Before I shut down the DJ setup, a drunk guy stumbled in and sat down, swaying. I talked to him briefly. He was an Australian too, having lived 10 years in Vietnam as a teacher, but he was out of his regular district. Phuong wasn’t sure he was ok. She came and whispered “David, is he alright ? He’s not going to pass out ?” and I said “No, he’s just tired and drunk. He’ll have one or two beers and get a taxi, don’t worry”. She nodded. I’d been helping her all evening with customer requests and translation.

She asked me earlier what to substitute for orange curacao in a cocktail and asked if grand marnier would be ok. I took a sniff and said “I’m only trained to pour drinks not make them, but that smells close enough to me”. She poured it. Noone complained.

The guy, who introduced himself as Luke, turned and said “Friend, you mind if I ask… Is it OK at this place if I light up a smoke, you know, natural style, or if it’s not ok”.

I chuckled and said “No it’s ok. As long as you’re discreet, the fellows over here have been listening to reggae and passing a little around this evening, and the old manager lady sitting at the table in front of you, she’s discreet and non-judgemental”. Luke chuckled and said “I think she likes bad boys”. I said “Maybe. Maybe she just likes the customers. She always smiles at me”.

Luke insisted I had to play him some Neil Young, so we finished with Neil Young’s Needle and the Damage Done, Heart of Gold, and then Old Man, to bring the night to a very quiet and mellow close. Luke paid his bill shakily bowing with hands together very politely to both Phuong and the old lady which made us all chuckle because despite living here 10 years, Luke had not learned more than a few words of Vietnamese, and knew nothing of the culture or the fact that today was even Independence Day.

Noni and her remaining friend decided to stay for another beer or two after I left, and I went home, having DJ’d a good 8-12 hours a day there for the last week, slipping across the alley with my brother’s laptop bag, with a Vietnamese yellow star sticker stuck to the back of it, just like on my laptop, for which I’d gotten a special sign-maker to print me some Vietnamese flag stickers the size I wanted.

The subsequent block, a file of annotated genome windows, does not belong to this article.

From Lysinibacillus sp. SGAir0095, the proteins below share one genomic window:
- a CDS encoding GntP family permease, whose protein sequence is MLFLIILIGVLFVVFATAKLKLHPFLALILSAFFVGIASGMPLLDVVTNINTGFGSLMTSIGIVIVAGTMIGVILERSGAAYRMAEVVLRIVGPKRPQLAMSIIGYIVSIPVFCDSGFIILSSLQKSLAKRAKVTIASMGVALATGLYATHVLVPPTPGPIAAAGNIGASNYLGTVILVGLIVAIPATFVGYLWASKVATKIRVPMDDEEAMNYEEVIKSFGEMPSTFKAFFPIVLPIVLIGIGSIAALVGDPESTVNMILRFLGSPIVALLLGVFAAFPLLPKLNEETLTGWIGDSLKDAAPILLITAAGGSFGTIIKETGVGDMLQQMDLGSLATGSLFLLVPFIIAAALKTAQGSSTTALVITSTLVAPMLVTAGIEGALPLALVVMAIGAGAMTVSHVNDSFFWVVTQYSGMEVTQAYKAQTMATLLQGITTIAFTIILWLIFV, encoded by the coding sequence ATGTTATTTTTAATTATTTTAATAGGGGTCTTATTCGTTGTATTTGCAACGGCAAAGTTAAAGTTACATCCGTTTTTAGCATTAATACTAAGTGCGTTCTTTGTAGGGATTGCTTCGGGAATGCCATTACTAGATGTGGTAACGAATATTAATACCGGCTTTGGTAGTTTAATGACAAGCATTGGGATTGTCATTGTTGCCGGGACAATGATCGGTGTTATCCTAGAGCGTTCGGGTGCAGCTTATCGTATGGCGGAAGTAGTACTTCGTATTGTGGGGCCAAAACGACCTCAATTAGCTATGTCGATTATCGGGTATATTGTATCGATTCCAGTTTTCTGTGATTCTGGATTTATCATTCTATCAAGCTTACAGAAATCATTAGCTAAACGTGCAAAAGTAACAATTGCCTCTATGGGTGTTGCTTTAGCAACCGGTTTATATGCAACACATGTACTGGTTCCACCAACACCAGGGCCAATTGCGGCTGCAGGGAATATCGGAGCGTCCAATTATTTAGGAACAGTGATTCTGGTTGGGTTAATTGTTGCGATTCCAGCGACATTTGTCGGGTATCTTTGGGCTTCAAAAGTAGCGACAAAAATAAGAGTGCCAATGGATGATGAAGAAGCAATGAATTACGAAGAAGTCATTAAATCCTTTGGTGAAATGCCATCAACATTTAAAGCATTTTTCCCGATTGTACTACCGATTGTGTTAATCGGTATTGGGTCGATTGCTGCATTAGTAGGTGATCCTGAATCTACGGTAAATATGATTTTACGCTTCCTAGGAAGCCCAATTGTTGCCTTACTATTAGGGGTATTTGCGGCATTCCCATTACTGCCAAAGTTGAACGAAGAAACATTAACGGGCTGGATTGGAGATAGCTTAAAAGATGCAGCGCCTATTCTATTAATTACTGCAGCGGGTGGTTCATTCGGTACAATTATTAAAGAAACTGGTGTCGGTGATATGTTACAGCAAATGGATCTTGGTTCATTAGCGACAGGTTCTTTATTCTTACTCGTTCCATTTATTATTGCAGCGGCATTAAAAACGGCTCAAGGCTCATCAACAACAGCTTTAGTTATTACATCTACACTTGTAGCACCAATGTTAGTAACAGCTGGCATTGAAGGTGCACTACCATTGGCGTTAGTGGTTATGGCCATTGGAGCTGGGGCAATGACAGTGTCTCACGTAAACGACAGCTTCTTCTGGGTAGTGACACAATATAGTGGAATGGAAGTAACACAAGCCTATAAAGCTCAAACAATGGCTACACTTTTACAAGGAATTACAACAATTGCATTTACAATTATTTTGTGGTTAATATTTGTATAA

The buzzer was broke but I knocked quietly. The landlady Hoa was still awake and came to the door. She invited me inside and asked if I’d sit. She asked what I was doing during my last days in Vietnam and I said just hanging around Pham Ngu Lao doing nothing. Maybe riding around a bit to take a few photos and that’s all.

She smiled and said “David, my old friend, who I have not seen for seven years. She just come back tonight and we are talking. She has two daughters. The oldest is married to a good man. The younger one, she is 24 and has a beautiful face. She has two young children but she divorced her husband because he was an alcoholic and he would beat her and he was a bad man. My friend, she asked me if I know a good man your age who want to marry a Vietnamese girl and have a family. I know this girl since she was a little baby. She is a good girl. She is like family to me and I know she would be a good girl. But I told her it is too late, because you are going home though”.

Curiousity got the better of me and I said “Hoa. I am here for four more days. If she wants to meet for coffee, we can exchange Facebook or Skype and talk online, get to know each other. You never know how soon I might be coming back here”.

At that moment, the girl’s older sister walked in, and Hoa introduced her to me and said Hello and I said Xin Chao and I smiled, grabbed my door key, an walked upstairs after a long, long night. I don’t know if I’ll meet this girl or not, or whether we’ll talk online, but I’ve actually got 6 new Vietnamese Facebook friends in the last week just from people I’ve met around the country and around Bui Vien. One more won’t hurt. Maybe she’ll be a nice girl.

Happy Independence Day, Vietnam. I had a good time, and thanks to Uncle Ho for what he did for this country.

Enjoy the photos.